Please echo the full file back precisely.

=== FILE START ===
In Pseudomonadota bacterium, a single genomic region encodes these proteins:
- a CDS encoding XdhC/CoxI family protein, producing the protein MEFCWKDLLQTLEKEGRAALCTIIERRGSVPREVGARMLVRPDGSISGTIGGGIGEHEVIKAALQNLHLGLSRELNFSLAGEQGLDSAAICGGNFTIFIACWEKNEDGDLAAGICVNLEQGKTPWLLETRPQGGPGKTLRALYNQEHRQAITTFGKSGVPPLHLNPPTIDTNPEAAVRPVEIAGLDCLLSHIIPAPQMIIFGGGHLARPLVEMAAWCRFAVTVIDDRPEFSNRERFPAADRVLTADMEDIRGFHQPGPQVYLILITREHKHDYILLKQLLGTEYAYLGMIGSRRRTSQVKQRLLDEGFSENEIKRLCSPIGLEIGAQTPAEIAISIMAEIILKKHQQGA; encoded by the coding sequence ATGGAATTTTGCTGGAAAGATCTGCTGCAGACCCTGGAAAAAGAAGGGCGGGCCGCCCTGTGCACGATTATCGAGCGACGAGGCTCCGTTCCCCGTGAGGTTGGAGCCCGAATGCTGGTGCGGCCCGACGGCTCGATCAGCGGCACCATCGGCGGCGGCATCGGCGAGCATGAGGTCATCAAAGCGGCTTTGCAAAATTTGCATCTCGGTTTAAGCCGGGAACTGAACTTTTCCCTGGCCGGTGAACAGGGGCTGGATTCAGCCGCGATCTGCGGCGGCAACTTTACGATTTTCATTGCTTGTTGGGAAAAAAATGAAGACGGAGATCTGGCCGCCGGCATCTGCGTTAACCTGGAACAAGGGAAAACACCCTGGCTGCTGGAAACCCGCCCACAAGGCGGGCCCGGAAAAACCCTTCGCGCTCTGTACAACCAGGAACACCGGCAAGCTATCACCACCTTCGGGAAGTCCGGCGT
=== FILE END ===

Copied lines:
In Pseudomonadota bacterium, a single genomic region encodes these proteins:
- a CDS encoding XdhC/CoxI family protein, producing the protein MEFCWKDLLQTLEKEGRAALCTIIERRGSVPREVGARMLVRPDGSISGTIGGGIGEHEVIKAALQNLHLGLSRELNFSLAGEQGLDSAAICGGNFTIFIACWEKNEDGDLAAGICVNLEQGKTPWLLETRPQGGPGKTLRALYNQEHRQAITTFGKSGVPPLHLNPPTIDTNPEAAVRPVEIAGLDCLLSHIIPAPQMIIFGGGHLARPLVEMAAWCRFAVTVIDDRPEFSNRERFPAADRVLTADMEDIRGFHQPGPQVYLILITREHKHDYILLKQLLGTEYAYLGMIGSRRRTSQVKQRLLDEGFSENEIKRLCSPIGLEIGAQTPAEIAISIMAEIILKKHQQGA; encoded by the coding sequence ATGGAATTTTGCTGGAAAGATCTGCTGCAGACCCTGGAAAAAGAAGGGCGGGCCGCCCTGTGCACGATTATCGAGCGACGAGGCTCCGTTCCCCGTGAGGTTGGAGCCCGAATGCTGGTGCGGCCCGACGGCTCGATCAGCGGCACCATCGGCGGCGGCATCGGCGAGCATGAGGTCATCAAAGCGGCTTTGCAAAATTTGCATCTCGGTTTAAGCCGGGAACTGAACTTTTCCCTGGCCGGTGAACAGGGGCTGGATTCAGCCGCGATCTGCGGCGGCAACTTTACGATTTTCATTGCTTGTTGGGAAAAAAATGAAGACGGAGATCTGGCCGCCGGCATCTGCGTTAACCTGGAACAAGGGAAAACACCCTGGCTGCTGGAAACCCGCCCACAAGGCGGGCCCGGAAAAACCCTTCGCGCTCTGTACAACCAGGAACACCGGCAAGCTATCACCACCTTCGGGAAGTCCGGCGT